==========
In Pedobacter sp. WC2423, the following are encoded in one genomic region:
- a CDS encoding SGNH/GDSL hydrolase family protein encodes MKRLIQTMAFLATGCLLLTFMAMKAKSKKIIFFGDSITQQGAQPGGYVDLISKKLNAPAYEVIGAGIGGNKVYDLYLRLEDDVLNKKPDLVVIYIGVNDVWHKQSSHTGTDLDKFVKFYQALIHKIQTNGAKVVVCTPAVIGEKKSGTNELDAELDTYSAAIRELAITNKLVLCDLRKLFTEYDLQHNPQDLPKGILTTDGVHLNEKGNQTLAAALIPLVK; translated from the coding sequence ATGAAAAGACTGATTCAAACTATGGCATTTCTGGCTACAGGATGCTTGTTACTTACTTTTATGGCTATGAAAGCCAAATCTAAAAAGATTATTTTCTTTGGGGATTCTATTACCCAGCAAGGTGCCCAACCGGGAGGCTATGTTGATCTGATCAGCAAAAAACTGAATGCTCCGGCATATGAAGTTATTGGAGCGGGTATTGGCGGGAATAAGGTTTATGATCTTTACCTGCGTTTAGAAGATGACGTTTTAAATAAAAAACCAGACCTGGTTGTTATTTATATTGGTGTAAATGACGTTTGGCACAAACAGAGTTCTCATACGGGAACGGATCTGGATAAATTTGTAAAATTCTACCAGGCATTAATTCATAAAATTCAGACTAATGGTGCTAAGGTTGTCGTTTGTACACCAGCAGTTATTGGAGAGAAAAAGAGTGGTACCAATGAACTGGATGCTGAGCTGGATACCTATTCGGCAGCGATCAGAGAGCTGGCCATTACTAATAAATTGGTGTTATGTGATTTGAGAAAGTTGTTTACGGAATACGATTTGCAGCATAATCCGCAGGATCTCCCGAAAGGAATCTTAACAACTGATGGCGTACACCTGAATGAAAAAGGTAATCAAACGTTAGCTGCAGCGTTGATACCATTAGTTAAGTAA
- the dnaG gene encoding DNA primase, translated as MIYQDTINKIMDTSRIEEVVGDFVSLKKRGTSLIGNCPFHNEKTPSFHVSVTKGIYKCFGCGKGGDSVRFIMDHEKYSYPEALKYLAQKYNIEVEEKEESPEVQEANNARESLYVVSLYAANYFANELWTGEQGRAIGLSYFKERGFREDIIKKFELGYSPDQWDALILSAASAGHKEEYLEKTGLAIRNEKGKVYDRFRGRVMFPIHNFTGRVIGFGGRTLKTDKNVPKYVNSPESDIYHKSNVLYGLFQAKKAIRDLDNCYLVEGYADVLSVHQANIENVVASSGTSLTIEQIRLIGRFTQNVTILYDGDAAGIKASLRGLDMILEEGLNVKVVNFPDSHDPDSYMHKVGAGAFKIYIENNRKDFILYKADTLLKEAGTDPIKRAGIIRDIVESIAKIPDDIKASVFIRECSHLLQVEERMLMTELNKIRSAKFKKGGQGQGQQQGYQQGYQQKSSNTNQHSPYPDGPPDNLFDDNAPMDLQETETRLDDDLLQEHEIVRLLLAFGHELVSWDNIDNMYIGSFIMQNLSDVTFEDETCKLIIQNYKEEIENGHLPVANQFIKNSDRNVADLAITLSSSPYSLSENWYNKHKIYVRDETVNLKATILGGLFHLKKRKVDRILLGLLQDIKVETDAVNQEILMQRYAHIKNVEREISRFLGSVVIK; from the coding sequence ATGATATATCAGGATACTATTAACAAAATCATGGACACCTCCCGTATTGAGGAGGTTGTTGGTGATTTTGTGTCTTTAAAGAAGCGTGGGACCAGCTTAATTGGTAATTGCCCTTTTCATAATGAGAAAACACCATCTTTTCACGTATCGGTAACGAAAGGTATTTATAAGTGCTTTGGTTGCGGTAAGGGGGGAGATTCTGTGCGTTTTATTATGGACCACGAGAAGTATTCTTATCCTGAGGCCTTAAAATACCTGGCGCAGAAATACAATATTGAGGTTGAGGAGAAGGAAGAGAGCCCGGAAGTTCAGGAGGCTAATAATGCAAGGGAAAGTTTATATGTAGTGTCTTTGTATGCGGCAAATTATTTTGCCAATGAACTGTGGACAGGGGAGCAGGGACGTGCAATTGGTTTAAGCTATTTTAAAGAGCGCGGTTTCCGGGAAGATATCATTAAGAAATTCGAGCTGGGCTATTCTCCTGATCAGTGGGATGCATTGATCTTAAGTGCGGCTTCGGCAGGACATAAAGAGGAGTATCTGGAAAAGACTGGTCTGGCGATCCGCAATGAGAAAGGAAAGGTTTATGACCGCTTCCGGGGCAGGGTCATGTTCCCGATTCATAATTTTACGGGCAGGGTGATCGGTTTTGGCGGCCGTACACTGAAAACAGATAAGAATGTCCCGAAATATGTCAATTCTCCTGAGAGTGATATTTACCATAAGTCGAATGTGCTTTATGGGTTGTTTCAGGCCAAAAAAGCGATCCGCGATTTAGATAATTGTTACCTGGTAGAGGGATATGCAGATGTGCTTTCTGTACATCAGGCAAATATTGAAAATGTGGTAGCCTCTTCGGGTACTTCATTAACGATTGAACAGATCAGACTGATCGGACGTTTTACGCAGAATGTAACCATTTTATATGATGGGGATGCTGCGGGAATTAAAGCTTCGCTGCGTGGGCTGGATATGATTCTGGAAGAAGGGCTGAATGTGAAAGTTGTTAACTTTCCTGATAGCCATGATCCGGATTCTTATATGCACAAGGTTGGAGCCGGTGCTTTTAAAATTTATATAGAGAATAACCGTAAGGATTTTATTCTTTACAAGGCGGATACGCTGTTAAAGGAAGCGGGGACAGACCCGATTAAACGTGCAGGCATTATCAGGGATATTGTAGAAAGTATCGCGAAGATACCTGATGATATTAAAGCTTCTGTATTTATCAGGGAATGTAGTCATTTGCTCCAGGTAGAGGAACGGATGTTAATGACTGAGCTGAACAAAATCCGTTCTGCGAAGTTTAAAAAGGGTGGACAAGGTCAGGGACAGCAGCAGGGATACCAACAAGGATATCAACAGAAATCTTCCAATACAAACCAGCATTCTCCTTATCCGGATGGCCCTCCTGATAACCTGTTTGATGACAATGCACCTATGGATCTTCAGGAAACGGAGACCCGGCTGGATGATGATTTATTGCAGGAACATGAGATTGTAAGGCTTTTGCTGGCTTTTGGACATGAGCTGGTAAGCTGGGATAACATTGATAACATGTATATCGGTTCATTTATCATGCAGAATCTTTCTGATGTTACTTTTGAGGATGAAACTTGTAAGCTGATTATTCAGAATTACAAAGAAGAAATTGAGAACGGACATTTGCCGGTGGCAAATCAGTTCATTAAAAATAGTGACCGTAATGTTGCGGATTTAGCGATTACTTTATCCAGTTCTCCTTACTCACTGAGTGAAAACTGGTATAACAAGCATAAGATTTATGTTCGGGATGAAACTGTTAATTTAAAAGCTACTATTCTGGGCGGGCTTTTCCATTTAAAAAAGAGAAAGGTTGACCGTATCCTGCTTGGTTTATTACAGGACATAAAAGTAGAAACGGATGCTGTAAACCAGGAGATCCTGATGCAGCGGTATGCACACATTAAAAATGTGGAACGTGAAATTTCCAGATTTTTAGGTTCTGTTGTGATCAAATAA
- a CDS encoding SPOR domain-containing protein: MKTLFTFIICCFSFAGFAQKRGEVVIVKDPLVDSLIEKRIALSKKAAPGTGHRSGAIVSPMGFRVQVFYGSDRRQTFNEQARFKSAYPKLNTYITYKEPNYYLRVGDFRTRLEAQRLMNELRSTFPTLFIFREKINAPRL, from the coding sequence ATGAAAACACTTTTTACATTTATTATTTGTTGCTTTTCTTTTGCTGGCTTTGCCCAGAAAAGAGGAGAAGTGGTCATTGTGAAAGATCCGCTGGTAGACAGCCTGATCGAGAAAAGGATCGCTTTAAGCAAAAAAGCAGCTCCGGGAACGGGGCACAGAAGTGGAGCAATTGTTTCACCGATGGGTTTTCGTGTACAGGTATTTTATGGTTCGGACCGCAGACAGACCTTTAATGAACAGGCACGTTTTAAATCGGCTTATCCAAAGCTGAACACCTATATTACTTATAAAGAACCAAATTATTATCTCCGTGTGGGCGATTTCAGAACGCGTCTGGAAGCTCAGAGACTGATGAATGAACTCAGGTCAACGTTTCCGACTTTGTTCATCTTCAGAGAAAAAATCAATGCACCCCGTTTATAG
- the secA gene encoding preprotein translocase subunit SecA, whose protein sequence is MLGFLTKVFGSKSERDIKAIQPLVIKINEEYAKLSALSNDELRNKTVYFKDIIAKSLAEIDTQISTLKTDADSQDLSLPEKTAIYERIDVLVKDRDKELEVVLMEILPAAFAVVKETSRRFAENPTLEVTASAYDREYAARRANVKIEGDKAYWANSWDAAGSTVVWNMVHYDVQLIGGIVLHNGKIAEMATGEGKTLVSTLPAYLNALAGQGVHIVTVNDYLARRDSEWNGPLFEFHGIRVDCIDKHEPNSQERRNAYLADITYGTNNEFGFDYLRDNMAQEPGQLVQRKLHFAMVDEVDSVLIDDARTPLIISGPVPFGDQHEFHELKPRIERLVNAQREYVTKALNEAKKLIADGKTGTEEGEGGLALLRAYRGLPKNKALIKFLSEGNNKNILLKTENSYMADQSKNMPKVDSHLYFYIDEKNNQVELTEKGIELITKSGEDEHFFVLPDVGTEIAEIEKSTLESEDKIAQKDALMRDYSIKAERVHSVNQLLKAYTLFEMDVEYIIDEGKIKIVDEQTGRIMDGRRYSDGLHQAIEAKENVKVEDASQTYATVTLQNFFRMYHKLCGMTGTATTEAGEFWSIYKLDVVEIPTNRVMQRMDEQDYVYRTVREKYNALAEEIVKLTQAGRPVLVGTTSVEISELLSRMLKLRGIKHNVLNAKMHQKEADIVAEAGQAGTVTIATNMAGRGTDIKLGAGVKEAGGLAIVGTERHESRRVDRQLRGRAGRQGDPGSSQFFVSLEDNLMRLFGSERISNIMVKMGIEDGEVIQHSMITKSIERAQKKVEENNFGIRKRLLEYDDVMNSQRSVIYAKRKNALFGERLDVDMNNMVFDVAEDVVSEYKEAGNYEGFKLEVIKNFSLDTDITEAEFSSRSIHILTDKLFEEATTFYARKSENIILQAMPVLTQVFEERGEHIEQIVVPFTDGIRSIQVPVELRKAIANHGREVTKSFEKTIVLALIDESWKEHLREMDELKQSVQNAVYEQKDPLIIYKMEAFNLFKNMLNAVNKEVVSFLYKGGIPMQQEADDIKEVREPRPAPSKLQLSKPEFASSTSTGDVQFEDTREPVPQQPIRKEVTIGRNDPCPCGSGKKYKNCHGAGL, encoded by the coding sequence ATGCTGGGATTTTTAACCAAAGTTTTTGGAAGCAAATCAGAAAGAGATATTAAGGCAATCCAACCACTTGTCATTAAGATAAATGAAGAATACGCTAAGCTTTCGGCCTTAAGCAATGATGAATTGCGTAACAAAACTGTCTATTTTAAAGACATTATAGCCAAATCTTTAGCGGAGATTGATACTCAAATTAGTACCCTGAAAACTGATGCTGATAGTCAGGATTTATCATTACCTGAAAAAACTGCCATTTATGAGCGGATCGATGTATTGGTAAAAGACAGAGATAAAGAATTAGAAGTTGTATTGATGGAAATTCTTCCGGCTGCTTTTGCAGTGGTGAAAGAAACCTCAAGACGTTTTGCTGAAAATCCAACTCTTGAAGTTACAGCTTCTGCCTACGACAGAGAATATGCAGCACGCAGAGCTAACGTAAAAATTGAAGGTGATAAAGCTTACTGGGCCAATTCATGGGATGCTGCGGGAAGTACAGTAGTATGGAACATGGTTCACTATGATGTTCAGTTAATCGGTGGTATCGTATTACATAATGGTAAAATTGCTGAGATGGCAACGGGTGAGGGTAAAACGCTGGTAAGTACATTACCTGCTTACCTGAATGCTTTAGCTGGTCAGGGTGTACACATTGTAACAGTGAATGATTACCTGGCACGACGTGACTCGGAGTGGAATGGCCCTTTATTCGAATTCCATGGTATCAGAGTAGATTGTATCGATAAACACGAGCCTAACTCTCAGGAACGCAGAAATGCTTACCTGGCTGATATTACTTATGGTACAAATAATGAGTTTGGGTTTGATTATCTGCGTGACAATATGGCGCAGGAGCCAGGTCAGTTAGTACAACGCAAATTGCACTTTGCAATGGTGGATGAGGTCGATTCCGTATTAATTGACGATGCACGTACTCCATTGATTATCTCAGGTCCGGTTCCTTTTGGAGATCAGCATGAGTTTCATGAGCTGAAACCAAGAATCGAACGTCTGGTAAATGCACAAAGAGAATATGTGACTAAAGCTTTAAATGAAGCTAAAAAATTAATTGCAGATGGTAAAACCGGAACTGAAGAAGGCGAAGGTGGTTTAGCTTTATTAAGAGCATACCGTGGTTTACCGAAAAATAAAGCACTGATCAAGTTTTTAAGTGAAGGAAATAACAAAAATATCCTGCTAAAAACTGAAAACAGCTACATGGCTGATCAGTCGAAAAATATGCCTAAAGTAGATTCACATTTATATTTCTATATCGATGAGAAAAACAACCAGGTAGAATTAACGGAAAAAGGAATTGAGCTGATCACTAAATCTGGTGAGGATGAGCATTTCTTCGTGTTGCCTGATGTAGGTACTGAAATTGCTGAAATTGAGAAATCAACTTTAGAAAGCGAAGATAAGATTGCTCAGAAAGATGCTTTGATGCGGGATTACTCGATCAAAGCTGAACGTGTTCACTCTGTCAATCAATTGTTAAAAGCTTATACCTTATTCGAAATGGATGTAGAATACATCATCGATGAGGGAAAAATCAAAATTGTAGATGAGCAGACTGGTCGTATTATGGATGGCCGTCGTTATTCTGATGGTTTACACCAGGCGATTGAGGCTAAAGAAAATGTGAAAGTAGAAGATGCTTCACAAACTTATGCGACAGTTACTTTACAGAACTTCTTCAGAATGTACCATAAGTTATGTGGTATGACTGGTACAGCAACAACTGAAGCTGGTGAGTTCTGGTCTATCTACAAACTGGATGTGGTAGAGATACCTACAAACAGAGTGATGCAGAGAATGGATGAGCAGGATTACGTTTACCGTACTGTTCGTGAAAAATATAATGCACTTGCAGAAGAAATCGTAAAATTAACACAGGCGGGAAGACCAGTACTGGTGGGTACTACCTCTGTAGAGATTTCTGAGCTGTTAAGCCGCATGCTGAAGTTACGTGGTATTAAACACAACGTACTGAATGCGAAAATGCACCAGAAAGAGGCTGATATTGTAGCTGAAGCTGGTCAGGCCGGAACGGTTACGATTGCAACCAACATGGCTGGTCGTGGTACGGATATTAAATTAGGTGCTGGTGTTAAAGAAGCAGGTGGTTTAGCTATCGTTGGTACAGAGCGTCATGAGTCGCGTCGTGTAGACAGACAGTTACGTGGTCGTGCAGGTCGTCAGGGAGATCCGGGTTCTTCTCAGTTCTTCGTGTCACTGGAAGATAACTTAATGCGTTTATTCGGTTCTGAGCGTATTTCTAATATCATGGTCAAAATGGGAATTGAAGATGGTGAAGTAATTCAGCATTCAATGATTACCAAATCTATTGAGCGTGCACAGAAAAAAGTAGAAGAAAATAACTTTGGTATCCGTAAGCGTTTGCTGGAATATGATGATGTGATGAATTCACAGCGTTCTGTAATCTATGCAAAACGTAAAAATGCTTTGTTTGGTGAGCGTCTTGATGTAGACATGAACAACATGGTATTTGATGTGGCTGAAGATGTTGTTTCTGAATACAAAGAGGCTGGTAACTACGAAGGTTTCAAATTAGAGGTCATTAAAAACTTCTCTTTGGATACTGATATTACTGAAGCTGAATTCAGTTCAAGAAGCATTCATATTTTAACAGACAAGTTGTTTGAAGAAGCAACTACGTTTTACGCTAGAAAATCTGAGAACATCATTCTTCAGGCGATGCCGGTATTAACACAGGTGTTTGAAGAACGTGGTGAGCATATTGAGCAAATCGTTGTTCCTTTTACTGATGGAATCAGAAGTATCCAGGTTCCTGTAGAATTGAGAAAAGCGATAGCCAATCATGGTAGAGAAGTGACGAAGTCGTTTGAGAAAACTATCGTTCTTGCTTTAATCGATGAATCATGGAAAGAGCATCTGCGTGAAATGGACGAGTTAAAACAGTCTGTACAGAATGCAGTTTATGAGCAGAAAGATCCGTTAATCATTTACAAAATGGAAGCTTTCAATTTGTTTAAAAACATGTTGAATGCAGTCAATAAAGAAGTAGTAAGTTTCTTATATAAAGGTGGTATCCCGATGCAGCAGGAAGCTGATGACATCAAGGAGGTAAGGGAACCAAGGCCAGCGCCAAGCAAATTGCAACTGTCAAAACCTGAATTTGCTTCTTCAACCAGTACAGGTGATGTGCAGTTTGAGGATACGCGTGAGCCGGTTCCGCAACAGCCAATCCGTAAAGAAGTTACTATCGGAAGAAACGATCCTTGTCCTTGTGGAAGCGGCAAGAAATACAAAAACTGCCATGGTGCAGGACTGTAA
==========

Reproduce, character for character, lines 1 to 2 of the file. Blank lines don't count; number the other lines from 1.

In Pedobacter sp. WC2423, the following are encoded in one genomic region:
- a CDS encoding SGNH/GDSL hydrolase family protein encodes MKRLIQTMAFLATGCLLLTFMAMKAKSKKIIFFGDSITQQGAQPGGYVDLISKKLNAPAYEVIGAGIGGNKVYDLYLRLEDDVLNKKPDLVVIYIGVNDVWHKQSSHTGTDLDKFVKFYQALIHKIQTNGAKVVVCTPAVIGEKKSGTNELDAELDTYSAAIRELAITNKLVLCDLRKLFTEYDLQHNPQDLPKGILTTDGVHLNEKGNQTLAAALIPLVK; translated from the coding sequence ATGAAAAGACTGATTCAAACTATGGCATTTCTGGCTACAGGATGCTTGTTACTTACTTTTATGGCTATGAAAGCCAAATCTAAAAAGATTATTTTCTTTGGGGATTCTATTACCCAGCAAGGTGCCCAACCGGGAGGCTATGTTGATCTGATCAGCAAAAAACTGAATGCTCCGGCATATGAAGTTATTGGAGCGGGTATTGGCGGGAATAAGGTTTATGATCTTTACCTGCGTTTAGAAGATGACGTTTTAAATAAAAAACCAGACCTGGTTGTTATTTATATTGGTGTAAATGACGTTTGGCACAAACAGAGTTCTCATACGGGAACGGATCTGGATAAATTTGTAAAATTCTACCAGGCATTAATTCATAAAATTCAGACTAATGGTGCTAAGGTTGTCGTTTGTACACCAGCAGTTATTGGAGAGAAAAAGAGTGGTACCAATGAACTGGATGCTGAGCTGGATACCTATTCGGCAGCGATCAGAGAGCTGGCCATTACTAATAAATTGGTGTTATGTGATTTGAGAAAGTTGTTTACGGAATACGATTTGCAGCATAATCCGCAGGATCTCCCGAAAGGAATCTTAACAACTGATGGCGTACACCTGAATGAAAAAGGTAATCAAACGTTAGCTGCAGCGTTGATACCATTAGTTAAGTAA